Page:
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Director’s Note What makes a play great? What makes it last? It certainly has little to do with auspicious beginnings. Noël Coward wrote Private Lives while traveling in Asia. The idea was gestating during a long bout of influenza and he dashed it off during a four-day period in a Shanghai hotel. He wrote it to play alongside Gertrude Lawrence upon his return to London. Private Lives was an immediate hit when it opened in the West End in the fall of 1930; it then crossed the pond to open successfully on Broadway early in 1931. Since then there have been seven more Broadway productions, making it the most produced play in Broadway history. What makes this play so beloved when most plays of the period are long forgotten? Noël Coward was a theatrical genius who wrote other successful plays, movies, songs and more, but Private Lives stands out. Beyond the fact that it’s a perfectly structured trifle, many of us see ourselves in Elyot and Amanda. And we love them, we aspire to be them, we laugh at and with them. But we also see these two charmers as childish, selfish, ill-tempered. Of course, that can be us, too. Private Lives also deals drolly with the timeless struggle around social change. It was only in 1928 that all women in England received the vote. The ramifications of both the First World War and the Roaring 20s made for a fast evolving society, particularly for women. When Elyot charges Amanda with being “promiscuous” she replies, “Excuse me while I get a caraway biscuit and change my crinoline.” Like the women of Downton Abbey she grew up in the old order; now she faces the modern world. The characters in Private Lives talk silly nonsense while trying to figure themselves out, and we get to revel in their enduringly witty repartee and outlandish behavior. They are eternally, endlessly fascinating…and perhaps that’s what makes a play great. ~ Frank Arcaro Director The videotaping or making of electronic or other audio and/or visual recordings of this production or distributing recordings on any medium, including the internet, is strictly prohibited, a violation of the author’s rights and actionable under United States copyright law. For more information, please visit: www.samuelfrench.com/whitepaper

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Matthew Travis, Music Director BACH AT CHRISTMAS: Wachet Auf

Sunday, December 11th, 2016 at 2:00 p.m St. Andrew’s Church, Kent, CT AMERICAN SONG: Corigliano, Copland, Gershwin Sunday, March 19, 2017 w. Soprano & Chamber Orchestra St. John’s Church, New Milford, CT

MOZART: REQUIEM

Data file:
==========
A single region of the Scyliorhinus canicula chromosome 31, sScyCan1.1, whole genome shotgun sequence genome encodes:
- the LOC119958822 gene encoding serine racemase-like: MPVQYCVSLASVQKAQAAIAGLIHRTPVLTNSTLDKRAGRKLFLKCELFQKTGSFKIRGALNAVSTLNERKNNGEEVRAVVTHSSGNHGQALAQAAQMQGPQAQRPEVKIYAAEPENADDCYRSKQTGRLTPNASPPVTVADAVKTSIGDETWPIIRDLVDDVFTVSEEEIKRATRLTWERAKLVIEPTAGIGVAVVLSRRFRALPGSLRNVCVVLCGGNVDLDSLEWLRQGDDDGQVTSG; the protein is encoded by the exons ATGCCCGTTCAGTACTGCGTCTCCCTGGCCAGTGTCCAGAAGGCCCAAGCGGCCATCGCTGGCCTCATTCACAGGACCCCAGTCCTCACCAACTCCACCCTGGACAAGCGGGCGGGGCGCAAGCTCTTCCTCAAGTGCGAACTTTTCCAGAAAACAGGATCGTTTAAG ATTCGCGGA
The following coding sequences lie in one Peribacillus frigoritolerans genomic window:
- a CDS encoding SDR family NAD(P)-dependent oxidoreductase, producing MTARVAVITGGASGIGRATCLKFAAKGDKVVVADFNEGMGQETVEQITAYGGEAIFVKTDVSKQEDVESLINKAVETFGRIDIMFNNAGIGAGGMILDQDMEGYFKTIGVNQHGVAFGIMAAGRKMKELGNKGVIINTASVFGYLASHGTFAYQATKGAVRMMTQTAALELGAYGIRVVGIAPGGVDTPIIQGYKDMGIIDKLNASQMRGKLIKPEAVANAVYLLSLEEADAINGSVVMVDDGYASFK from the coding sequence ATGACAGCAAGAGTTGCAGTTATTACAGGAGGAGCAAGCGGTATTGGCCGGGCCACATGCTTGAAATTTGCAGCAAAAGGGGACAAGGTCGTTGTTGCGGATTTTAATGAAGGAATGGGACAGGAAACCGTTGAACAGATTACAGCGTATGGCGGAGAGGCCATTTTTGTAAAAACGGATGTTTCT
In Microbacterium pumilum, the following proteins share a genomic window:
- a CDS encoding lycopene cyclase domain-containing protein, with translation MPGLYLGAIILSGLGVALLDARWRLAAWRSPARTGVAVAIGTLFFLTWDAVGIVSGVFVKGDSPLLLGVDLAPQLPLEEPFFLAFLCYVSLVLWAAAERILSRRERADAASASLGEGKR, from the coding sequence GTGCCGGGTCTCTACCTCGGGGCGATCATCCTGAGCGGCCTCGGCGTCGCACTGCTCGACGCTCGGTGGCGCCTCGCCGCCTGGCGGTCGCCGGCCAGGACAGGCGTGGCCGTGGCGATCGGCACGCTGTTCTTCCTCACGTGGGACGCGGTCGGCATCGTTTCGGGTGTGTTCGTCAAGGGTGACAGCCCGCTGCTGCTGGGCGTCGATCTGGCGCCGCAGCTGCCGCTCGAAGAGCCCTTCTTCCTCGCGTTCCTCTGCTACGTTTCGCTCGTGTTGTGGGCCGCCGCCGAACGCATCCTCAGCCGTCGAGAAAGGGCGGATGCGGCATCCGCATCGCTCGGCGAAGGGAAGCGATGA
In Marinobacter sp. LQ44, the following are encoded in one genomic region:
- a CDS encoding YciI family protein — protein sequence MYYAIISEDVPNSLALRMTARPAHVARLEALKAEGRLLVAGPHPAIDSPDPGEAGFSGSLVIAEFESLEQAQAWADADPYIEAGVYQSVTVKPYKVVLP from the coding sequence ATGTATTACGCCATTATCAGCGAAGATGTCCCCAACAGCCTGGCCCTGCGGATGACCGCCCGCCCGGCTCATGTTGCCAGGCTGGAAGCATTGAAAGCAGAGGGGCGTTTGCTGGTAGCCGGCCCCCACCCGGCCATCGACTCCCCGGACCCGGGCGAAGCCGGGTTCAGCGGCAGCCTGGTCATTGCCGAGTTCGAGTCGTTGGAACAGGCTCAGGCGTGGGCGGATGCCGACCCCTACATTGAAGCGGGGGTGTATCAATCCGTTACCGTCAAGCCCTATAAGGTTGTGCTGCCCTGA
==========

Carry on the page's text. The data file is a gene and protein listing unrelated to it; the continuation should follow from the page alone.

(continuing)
Renowned soloists, chorus and orchestra Sunday, June 11th, 2017 at St. John’s in New Milford Join us! www.KentSingers.org (860) 619 - 8110


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presents

Private Lives by by Noël Coward directed by Frank Arcaro

The Cast Sybil Chase Elyot Chase Amanda Prynne Victor Prynne Louise

Anna Fagan Jonathan Jacobson  Vicki Sosbe  J. Scott Williams  Christina Van De Water

Setting

ACT I: 1930. The terrace of a hotel in France. A summer evening.

Intermission 15-minutes

ACT II: Amanda’s flat in Paris. A few days later. Evening. ACT III: The same. Next morning. Private Lives

is presented through special arrangement with SAMUEL FRENCH, INC. Music licensing via American Society of Composers, Authors, and Publishers (ASCAP).


Production Staff

Directed & Designed by.......................................................................Frank Arcaro Stage Manager....................................................................................Kathy Bolster Seamstress.........................................................................................Rhonda Schutz Fight Choreography..............................................................................Kevin Sosbe Technical Director.......................................................................... Scott Wyshynski Builders.................Scott Wyshynski, Frank Russo, Charlie Osborne, Jay Novicky, ............................... Sonnie Osborne, Rich Pettibone, John Bolster, Glenn Couture Lighting Design.............................................. Scott Wyshynski, Richard Pettibone Sound Design.............................................................. Frank Arcaro, Tom Libonate Scenic Painting..............................................................................Glenn R. Couture Running Crew.............................................................. John Bolster, Steve Seward House Managers.......................................Mary Kimball, Christine Daley, Jill Pace Publicist..............................................................................................Tom Libonate Photography....................................................................... Ghostlight Photography Web Site................................................................................printplusdesignllc.com Producers............................................................... Frank Arcaro, Glenn R. Couture